generally taste better, maintains a more pleasant texture, and has the potential to ferment longer and more slowly. Natural Sea Salt and Himalayan Salt are the best forms of salt that I ferment with.
Salt facilitates the fermentation in a number of different ways:
It draws the water out of the vegetables so that they can be submerged under their own juices over the fermentation period.
By creating a selective environment, salt narrows the range of which bacteria can grow, giving the salt-tolerant lactic acid bacteria a competitive advantage.
Salt extends the potential for preservation by slowing the fermentation, slowing the pectin-digesting enzymes, and slowing development of surface moulds.
The art of vegetable fermentation and making delicious Krauts & Kimchi’s is getting the right salt to vegetables ratio that suits your taste. We do not have exact measurements of salt when we ferment, although we have rough guidelines of 2 to 3 tablespoons of salt to 2.3kg of vegetables, or 1% to 1.5% salt to the weight of vegetables. Measuring salt by volume rather than weight is inexact, as different grinds of salt will yield different weights for a given volume. I lightly salt as I chop and grate the veggies, then mix them together, taste, and add more salt if necessary. It is always easier to add salt than to remove it. Salt can be diluted by adding more veggies without salt, or by adding water. Excess water can be poured off, and with it salt will be removed.
There are two methods people generally use to salt their vegetables for fermentation: Dry-Salting and Brining.
Dry-Salting is simply sprinkling salt on vegetables dry. This is the method I use most often. This method requires the vegetables to be chopped or shredded, for only with lots of surface area exposed can the salt pull water out of the veggies. If veggies are to be left whole, or in larger pieces, the brine method is more appropriate.
Brining involves creating a salt-water solution of water and salt, and submerging the vegetables in it. The brine liquid that comes out of the fermented Kraut & Kimchi crock-pot, is an amplified super powerful Pickle Juice Brine that we use in all Sexy Food recipes.
In considering how much salt to use in your Kraut, Kimchi, or Lacto-Pickles, it is helpful to understand the dynamics of salt in the crock-pot (fermentation environment). Salt essentially slows fermentation and enzyme activity and thereby prolongs preservation potential. Temperature also impacts upon the speed of fermentation, which is slower in cool winter temperatures, and faster in warm summer temperatures. Therefore in Summer we typically use more salt than in Winter, in order to slow down the fermentation. Conversely in Winter we use less salt as the cool temperature slows down the fermentation process too. If we ferment vegetables intended to preserve for months, we use more salt; if making a batch for an event next week, we use less. Not all salts are the same, and the Himalayan Salt works differently to the natural sea salt. Himalayan Salt has a somewhat more salty taste, yet they both work wonders. Avoid using iodized salts at all times. Lactic acid bacteria seem tolerant to a wide variety of natural salts, and are not particularly picky!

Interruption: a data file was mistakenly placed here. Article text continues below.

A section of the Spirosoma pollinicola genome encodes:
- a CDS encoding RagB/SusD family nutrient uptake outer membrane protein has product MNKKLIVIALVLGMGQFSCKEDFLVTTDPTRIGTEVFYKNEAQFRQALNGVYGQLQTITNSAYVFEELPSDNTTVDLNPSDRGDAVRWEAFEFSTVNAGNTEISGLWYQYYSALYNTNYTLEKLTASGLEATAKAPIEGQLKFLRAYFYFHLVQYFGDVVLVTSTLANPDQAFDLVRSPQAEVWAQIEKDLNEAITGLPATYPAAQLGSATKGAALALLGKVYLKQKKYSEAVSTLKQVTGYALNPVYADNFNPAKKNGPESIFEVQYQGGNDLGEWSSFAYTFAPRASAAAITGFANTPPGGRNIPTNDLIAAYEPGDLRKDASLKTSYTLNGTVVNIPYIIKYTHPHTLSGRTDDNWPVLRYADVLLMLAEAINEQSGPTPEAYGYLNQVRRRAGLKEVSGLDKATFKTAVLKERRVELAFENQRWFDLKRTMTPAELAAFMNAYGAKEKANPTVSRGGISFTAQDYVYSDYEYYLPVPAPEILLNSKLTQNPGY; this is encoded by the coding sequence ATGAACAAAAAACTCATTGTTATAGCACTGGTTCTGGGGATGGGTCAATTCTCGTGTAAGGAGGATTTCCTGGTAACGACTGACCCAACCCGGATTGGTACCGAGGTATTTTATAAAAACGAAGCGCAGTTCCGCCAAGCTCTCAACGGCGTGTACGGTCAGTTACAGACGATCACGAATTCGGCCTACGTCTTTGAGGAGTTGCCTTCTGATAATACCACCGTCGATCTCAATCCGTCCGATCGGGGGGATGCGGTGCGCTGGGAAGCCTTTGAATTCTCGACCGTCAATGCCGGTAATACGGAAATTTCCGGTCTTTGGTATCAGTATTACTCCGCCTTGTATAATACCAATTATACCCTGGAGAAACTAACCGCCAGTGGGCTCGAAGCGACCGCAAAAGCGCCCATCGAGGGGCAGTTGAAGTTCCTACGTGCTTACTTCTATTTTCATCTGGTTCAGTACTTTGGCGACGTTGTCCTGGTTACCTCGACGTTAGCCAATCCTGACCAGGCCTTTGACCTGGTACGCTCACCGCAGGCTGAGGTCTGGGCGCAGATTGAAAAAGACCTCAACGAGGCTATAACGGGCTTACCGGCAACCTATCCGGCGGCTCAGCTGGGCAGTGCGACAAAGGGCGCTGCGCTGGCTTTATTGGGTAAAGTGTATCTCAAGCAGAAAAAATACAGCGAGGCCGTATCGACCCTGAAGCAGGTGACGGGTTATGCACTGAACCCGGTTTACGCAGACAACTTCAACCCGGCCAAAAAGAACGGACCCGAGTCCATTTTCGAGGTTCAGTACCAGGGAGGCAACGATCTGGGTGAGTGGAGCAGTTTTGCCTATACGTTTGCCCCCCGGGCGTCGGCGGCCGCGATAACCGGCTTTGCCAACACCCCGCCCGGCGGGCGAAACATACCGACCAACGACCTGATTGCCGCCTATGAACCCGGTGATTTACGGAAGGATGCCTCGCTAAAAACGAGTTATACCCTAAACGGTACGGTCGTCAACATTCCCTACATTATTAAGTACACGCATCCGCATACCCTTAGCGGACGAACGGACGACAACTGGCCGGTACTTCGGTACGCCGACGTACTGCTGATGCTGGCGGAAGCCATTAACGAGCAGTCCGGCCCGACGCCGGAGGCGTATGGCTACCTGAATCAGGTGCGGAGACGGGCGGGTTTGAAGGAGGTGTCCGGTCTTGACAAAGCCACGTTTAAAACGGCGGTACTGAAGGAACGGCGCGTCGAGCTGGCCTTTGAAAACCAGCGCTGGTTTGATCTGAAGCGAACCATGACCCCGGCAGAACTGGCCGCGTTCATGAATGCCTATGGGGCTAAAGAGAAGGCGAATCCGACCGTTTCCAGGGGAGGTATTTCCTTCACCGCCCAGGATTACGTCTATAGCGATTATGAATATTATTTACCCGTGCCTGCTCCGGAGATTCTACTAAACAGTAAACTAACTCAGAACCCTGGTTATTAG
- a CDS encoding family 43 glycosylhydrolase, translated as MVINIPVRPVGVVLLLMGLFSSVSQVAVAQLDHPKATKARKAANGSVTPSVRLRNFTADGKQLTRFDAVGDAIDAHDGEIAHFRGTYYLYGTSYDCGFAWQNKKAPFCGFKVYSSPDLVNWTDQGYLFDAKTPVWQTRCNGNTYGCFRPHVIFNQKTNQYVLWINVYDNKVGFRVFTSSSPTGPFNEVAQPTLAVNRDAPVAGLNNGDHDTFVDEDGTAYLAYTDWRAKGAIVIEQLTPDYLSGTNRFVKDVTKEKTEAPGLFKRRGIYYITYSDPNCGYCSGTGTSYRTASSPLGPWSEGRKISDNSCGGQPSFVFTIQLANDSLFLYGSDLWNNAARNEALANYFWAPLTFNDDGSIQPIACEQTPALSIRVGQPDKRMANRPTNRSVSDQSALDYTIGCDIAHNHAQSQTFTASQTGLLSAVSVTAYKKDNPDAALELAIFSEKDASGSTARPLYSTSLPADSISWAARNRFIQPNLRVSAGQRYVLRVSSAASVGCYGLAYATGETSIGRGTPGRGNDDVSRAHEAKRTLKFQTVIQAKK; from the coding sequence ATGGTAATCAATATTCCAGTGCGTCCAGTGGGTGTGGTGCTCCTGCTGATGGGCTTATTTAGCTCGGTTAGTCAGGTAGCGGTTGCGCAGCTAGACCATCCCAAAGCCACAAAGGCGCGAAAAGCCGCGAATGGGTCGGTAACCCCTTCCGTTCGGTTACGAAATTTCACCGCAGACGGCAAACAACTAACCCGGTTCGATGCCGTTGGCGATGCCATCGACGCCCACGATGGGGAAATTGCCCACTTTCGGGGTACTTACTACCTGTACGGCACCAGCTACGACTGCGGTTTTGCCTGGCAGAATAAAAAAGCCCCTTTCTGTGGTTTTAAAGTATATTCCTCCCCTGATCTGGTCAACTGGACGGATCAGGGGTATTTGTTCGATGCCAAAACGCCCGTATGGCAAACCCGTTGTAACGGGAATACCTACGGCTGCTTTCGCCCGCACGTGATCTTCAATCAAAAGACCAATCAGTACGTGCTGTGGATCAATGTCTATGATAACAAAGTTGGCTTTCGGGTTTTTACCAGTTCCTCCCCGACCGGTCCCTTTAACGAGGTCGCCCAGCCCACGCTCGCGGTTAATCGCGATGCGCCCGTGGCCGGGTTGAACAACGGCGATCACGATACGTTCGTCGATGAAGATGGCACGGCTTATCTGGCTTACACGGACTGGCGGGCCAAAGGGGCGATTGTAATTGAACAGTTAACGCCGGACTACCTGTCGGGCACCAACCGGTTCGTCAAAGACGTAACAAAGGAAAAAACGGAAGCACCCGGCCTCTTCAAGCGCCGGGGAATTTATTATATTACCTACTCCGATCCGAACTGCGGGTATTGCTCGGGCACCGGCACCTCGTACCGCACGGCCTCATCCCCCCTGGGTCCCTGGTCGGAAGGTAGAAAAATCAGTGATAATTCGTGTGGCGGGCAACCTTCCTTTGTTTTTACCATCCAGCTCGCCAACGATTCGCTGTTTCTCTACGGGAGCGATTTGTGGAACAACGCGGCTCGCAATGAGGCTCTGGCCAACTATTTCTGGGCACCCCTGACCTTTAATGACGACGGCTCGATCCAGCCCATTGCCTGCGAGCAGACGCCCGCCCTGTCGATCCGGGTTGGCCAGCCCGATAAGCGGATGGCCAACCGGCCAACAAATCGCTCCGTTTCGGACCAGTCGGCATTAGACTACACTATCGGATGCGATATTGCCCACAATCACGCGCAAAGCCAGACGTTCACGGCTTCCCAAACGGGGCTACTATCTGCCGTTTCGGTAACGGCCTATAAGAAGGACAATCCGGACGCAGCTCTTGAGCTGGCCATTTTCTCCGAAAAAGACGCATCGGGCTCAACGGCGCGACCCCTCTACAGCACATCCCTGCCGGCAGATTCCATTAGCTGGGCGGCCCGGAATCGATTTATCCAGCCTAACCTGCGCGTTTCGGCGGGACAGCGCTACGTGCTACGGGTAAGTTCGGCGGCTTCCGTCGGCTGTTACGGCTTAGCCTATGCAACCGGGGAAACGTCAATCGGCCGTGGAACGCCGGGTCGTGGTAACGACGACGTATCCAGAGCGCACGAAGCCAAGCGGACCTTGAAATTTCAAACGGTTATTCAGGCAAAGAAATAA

MASSAGING, CARESSING AND POUNDING
Once veggies are chopped and salted, massaging and caressing them helps to further draw moisture out of the vegetables, so that we can submerge them under their own liquid. Cells function to hold water, massaging and caressing the vegetables with salt breaks down the cell walls and facilitates the release of this liquid. This is the fun loving part of the Kraut & Kimchi making process, as you really need to get hands on! Squeeze, pound, massage, caress, rub, shake and fluff your vegetables until a noticeable amount of liquid has been secreted.
Another technique we use sometimes is soaking the veggies in salty brine (3 to 6 hours in brine of 15% percent salt by weight, or 12 hours in a 5-7% salt brine) – then drained, before mixing with a paste of herbs and spices, and into the crock-pot. The longer the process takes, the slower the salt is absorbed, the deeper the taste of the Kraut & Kimchi.
PACKING THE CROCK-POT